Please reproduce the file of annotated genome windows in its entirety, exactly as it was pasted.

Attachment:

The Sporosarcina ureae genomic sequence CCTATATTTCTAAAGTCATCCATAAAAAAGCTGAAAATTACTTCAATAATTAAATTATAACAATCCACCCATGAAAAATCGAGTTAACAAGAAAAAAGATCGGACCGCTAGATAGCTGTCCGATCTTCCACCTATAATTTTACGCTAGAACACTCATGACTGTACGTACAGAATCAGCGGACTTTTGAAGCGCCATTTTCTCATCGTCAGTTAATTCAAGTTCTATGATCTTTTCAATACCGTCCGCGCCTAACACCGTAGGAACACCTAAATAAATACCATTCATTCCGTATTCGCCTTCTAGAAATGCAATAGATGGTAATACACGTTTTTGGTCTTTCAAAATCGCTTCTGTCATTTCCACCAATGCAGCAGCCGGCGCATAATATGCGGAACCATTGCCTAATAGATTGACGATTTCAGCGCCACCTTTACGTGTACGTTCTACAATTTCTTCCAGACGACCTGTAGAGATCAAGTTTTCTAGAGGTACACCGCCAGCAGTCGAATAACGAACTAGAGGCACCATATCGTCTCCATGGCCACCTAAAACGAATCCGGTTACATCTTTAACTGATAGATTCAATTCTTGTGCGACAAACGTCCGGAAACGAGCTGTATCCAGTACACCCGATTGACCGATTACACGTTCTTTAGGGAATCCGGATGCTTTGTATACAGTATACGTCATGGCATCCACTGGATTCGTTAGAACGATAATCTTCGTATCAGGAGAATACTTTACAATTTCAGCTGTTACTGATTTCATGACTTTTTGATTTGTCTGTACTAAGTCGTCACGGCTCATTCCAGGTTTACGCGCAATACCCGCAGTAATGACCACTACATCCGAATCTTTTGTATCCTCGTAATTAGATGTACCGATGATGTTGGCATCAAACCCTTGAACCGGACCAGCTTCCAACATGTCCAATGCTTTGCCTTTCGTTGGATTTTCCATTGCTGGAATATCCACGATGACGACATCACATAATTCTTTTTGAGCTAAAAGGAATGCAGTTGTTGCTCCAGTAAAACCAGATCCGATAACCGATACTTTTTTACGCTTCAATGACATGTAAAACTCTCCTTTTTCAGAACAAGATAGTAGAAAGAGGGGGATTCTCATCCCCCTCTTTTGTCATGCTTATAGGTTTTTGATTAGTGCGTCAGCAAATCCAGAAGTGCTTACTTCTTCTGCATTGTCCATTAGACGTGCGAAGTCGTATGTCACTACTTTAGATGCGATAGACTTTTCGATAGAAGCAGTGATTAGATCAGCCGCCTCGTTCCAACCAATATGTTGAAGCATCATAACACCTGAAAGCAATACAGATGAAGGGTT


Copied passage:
The Sporosarcina ureae genomic sequence CCTATATTTCTAAAGTCATCCATAAAAAAGCTGAAAATTACTTCAATAATTAAATTATAACAATCCACCCATGAAAAATCGAGTTAACAAGAAAAAAGATCGGACCGCTAGATAGCTGTCCGATCTTCCACCTATAATTTTACGCTAGAACACTCATGACTGTACGTACAGAATCAGCGGACTTTTGAAGCGCCATTTTCTCATCGTCAGTTAATTCAAGTTCTATGATCTTTTCAATACCGTCCGCGCCTAACACCGTAGGAACACCTAAATAAATACCATTCATTCCGTATTCGCCTTCTAGAAATGCAATAGATGGTAATACACGTTTTTGGTCTTTCAAAATCGCTTCTGTCATTTCCACCAATGCAGCAGCCGGCGCATAATATGCGGAACCATTGCCTAATAGATTGACGATTTCAGCGCCACCTTTACGTGTACGTTCTACAATTTCTTCCAGACGACCTGTAGAGATCAAGTTTTCTAGAGGTACACCGCCAGCAGTCGAATAACGAACTAGAGGCACCATATCGTCTCCATGGCCACCTAAAACGAATCCGGTTACATCTTTAACTGATAGATTCAATTCTTGTGCGACAAACGTCCGGAAACGAGCTGTATCCAGTACACCCGATTGACCGATTACACGTTCTTTAGGGAATCCGGATGCTTTGTATACAGTATACGTCATGGCATCCACTGGATTCGTTAGAACGATAATCTTCGTATCAGGAGAATACTTTACAATTTCAGCTGTTACTGATTTCATGACTTTTTGATTTGTCTGTACTAAGTCGTCACGGCTCATTCCAGGTTTACGCGCAATACCCGCAGTAATGACCACTACATCCGAATCTTTTGTATCCTCGTAATTAGATGTACCGATGATGTTGGCATCAAACCCTTGAACCGGACCAGCTTCCAACATGTCCAATGCTTTGCCTTTCGTTGGATTTTCCATTGCTGGAATATCCACGATGACGACATCACATAATTCTTTTTGAGCTAAAAGGAATGCAGTTGTTGCTCCAGTAAAACCAGATCCGATAACCGATACTTTTTTACGCTTCAATGACATGTAAAACTCTCCTTTTTCAGAACAAGATAGTAGAAAGAGGGGGATTCTCATCCCCCTCTTTTGTCATGCTTATAGGTTTTTGATTAGTGCGTCAGCAAATCCAGAAGTGCTTACTTCTTCTGCATTGTCCATTAGACGTGCGAAGTCGTATGTCACTACTTTAGATGCGATAGACTTTTCGATAGAAGCAGTGATTAGATCAGCCGCCTCGTTCCAACCAATATGTTGAAGCATCATAACACCTGAAAGCAATACAGATGAAGGGTT